Trust Me

UPDATE: All right, so here’s the skinny on this question.  Yesterday, Ben at Terminal Station referenced a great David Brooks article on general happiness and hypothetical trade-offs you could make in your life.  In addition to stating that the single most “injurious” activity to happiness is commuting, he stated …

If you want to find a good place to live, just ask people if they trust their neighbors. Levels of social trust vary enormously, but countries with high social trust have happier people, better health, more efficient government, more economic growth, and less fear of crime (regardless of whether actual crime rates are increasing or decreasing).

And apparently one of the best ways to gauge trust amongst a population is to ask the wallet question below.  Gallup did just such a poll of 170,000 Americans last October, and Utah and South Dakota ranked first with 85% of residents responding that they believed their neighbor would return a wallet with $200 in it.

Georgia ranked 45th among the 50 states (Southern states were some of the lowest of the bunch) with just 64% of people answering yes.

The verdict?  With over 90% of you having faith in your neighbor, you’re all a bunch of trusting, happy, healthy FREAKS!  At least compared to the state of Georgia.


More on why I’m asking this poll question later.  But for now, a little social experiment!

15 thoughts on “Trust Me”

  1. I have evidence of my “Yes” vote — my wife dropped her jacket, with brand-new iPod Touch in the breast pocket, on the walking path near the Oakhurst garden. A neighbor we don’t even know that well from many streets over returned it to us that evening after they’d found it while walking their dog. We STILL thank them every time we see them. Living in Oakhurst has renewed my optimism in regards to many things, without a doubt.

    1. How is “neighbor defined?” Next door? Same street? Same neighborhood? I’d vote yes on the first two, no on the last.

  2. Two things happened to Sandra Bullock this month. First, she won an Academy Award for best actress. Then came the news reports claiming that her husband is an adulterous jerk. So the philosophic question of the day is: Would you take that as a deal? Would you exchange a tremendous professional triumph for a severe personal blow?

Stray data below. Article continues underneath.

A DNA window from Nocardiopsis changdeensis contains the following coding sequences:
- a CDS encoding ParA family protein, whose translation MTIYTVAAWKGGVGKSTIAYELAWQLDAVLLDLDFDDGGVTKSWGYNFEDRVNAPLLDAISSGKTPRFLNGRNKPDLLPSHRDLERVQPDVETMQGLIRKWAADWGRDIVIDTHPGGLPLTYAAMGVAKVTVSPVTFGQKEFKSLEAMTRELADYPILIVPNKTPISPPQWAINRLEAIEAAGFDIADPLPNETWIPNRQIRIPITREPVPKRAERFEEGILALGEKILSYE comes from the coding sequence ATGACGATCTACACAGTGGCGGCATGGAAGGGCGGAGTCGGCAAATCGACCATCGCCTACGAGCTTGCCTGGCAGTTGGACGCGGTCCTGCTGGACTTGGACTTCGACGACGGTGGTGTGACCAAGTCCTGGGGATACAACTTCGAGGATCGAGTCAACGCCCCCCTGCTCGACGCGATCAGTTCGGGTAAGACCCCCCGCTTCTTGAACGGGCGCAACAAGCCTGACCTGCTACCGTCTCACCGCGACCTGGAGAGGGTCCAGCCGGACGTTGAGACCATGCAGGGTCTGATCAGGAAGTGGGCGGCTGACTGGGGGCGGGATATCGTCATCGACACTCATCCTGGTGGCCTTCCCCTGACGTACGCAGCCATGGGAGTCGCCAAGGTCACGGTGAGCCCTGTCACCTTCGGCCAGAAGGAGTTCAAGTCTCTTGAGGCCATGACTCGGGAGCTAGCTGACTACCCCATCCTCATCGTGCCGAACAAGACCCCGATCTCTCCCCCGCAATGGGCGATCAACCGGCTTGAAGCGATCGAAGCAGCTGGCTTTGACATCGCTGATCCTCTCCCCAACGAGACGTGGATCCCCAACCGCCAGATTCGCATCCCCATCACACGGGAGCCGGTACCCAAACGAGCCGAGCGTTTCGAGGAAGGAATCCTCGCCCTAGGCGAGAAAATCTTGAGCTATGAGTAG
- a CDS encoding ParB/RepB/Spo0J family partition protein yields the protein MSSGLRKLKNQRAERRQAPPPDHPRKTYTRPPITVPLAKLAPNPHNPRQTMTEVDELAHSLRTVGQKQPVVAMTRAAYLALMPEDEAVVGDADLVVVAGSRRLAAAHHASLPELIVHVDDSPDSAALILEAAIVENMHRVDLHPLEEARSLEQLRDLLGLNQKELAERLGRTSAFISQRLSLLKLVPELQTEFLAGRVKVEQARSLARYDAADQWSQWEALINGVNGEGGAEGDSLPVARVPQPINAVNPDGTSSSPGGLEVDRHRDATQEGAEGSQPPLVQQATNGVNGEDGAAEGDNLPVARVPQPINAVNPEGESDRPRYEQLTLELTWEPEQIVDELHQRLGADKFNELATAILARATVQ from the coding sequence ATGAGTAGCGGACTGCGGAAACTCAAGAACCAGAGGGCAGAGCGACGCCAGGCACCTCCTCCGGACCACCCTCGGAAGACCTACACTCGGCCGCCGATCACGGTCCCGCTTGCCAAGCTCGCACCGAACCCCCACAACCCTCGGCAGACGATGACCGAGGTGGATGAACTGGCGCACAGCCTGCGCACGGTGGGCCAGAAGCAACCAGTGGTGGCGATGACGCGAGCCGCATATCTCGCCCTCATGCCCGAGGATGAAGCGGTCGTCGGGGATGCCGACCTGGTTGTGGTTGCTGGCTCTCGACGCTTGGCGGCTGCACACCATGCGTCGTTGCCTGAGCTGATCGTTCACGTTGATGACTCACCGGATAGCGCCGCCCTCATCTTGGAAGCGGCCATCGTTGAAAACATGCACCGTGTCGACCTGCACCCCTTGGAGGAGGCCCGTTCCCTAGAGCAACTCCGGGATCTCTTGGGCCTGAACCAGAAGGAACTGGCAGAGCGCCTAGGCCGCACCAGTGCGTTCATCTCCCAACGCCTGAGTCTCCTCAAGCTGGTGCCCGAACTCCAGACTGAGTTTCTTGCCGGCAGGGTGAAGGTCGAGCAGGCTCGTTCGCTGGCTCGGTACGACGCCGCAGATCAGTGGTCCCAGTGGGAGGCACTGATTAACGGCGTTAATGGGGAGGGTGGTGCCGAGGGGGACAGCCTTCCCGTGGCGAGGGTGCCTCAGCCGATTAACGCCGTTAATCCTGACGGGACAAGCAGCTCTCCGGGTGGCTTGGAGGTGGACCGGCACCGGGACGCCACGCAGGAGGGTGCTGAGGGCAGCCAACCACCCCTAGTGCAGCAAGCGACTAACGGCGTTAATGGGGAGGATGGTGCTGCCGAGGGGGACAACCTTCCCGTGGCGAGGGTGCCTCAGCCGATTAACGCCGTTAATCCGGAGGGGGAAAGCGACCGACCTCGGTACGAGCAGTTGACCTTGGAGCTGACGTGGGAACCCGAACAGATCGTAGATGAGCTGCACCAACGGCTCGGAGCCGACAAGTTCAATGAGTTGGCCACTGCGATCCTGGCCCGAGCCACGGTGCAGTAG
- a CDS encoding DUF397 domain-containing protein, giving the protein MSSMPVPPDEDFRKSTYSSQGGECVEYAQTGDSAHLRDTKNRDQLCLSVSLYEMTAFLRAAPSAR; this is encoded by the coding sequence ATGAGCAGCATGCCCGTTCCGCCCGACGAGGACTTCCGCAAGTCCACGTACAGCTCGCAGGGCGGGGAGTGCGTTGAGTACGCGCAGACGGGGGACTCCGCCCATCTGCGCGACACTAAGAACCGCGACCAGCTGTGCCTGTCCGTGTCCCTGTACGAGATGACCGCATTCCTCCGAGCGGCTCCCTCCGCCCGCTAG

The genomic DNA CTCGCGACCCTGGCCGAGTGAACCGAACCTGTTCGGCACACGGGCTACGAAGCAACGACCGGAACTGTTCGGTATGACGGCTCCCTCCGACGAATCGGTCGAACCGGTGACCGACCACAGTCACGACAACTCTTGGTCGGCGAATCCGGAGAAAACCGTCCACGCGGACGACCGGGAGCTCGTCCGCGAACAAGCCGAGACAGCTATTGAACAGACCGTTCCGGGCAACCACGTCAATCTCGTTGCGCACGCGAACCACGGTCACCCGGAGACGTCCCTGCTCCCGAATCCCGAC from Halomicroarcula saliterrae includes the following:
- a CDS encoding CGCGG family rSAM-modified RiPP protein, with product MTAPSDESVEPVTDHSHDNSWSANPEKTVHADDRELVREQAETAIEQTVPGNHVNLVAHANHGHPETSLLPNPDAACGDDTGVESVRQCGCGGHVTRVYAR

The high-minded Brooks arrived at this deep “philosophic” question by pondering the utterly unrealted matters of Bullock’s acting prowess and her husband’s infidenity? Huh? Why would Bullock haved to trade one for the other? Her husband didn’t cheat because of Academy Award. This wasn’t any sort of “deal”; it was a bit of good fortune followed by some bad. Brooks seems to have lost his marbles recently, at least a little bit.

  3. Brooks drives me nuts, too. I like him on TV where he comes across as a conservative who doesn’t foam at the mouth, but he shouldn’t be allowed to have a column where he can write goofy social analysis.

    1. This is the sort of question you’d expect to find in Parade magazine. But since he posed it, I’d take the Oscar over Jesse James without hesitation. Hurt fades, but she will always be the least deserving Oscar winner since Marisa Tomei.

  4. I’m not exactly sure what “social trust” is but the question of whether you trust your Decatur neighbors (to help in an emergency) is an interesting one. My guess is that most of the readers of this blog would like to think we live in a city where people would come to the aid of their neighbor in an emergency but I am no longer sure this would happen. There needs to be something more to unite us besides participating in the beer festivals or cheering on nameless marathon runners. The ties that truly bind us to one another are the neighborhood children who grow up with our own and the long-term relationships you build by attending a local church. Without these and other fundamental experiences, most of us have no real connection with a neighborhood.
    A somewhat recent experience makes me question the “social trust” of the neighborhood I live it. During one of the coldest weeks of the previous year, a tree fell in my neighborhood, knocking out power to only my home. For 36 hours, my family was without electricity- no heat, no stove, and no hot water. Except for the Georgia Power workers, who were our real heroes during this time, no one came by to check on us, even thought our house was dark throughout the night. My wife and I have discussed whether we have failed to build the important bridges between our neighbors over the last twenty years or whether is it something else. Would your Decatur neighbors come to your aid or do you have to depend on your “God, Guns, and Guts” to save you? Thank goodness my wife and I have all three.

  5. You seem to have a wonderful life. You may not be fully appreciating that, although you did go through an unpleasant experience, you still had your family beside you, and your discomfort was at least indoors in an otherwise comfortable home.

    And you might also be overlooking that the “something else” could have been that while your neighbors all had power, power may have been ALL they had at that time. We often think that those around us are leading lives that are running merrily along. Sometimes folks are so preoccupied with just getting by, that they’re oblivious to the world beyond their own walls. Behind those doors could be sadness, health woes, money worries, family dysfunction, or other neighbors who are also wondering why there is no sense of community anymore.

    Nowadays– it’s true– you’re bound to have an apathetic neighbor or two. “Trust” that other neighbors will join you in revitalizing the neighborhood’s sense of community to be what you all want it to be.

    If anyone can do it, it’s you. You’re Mr. Billingsley!

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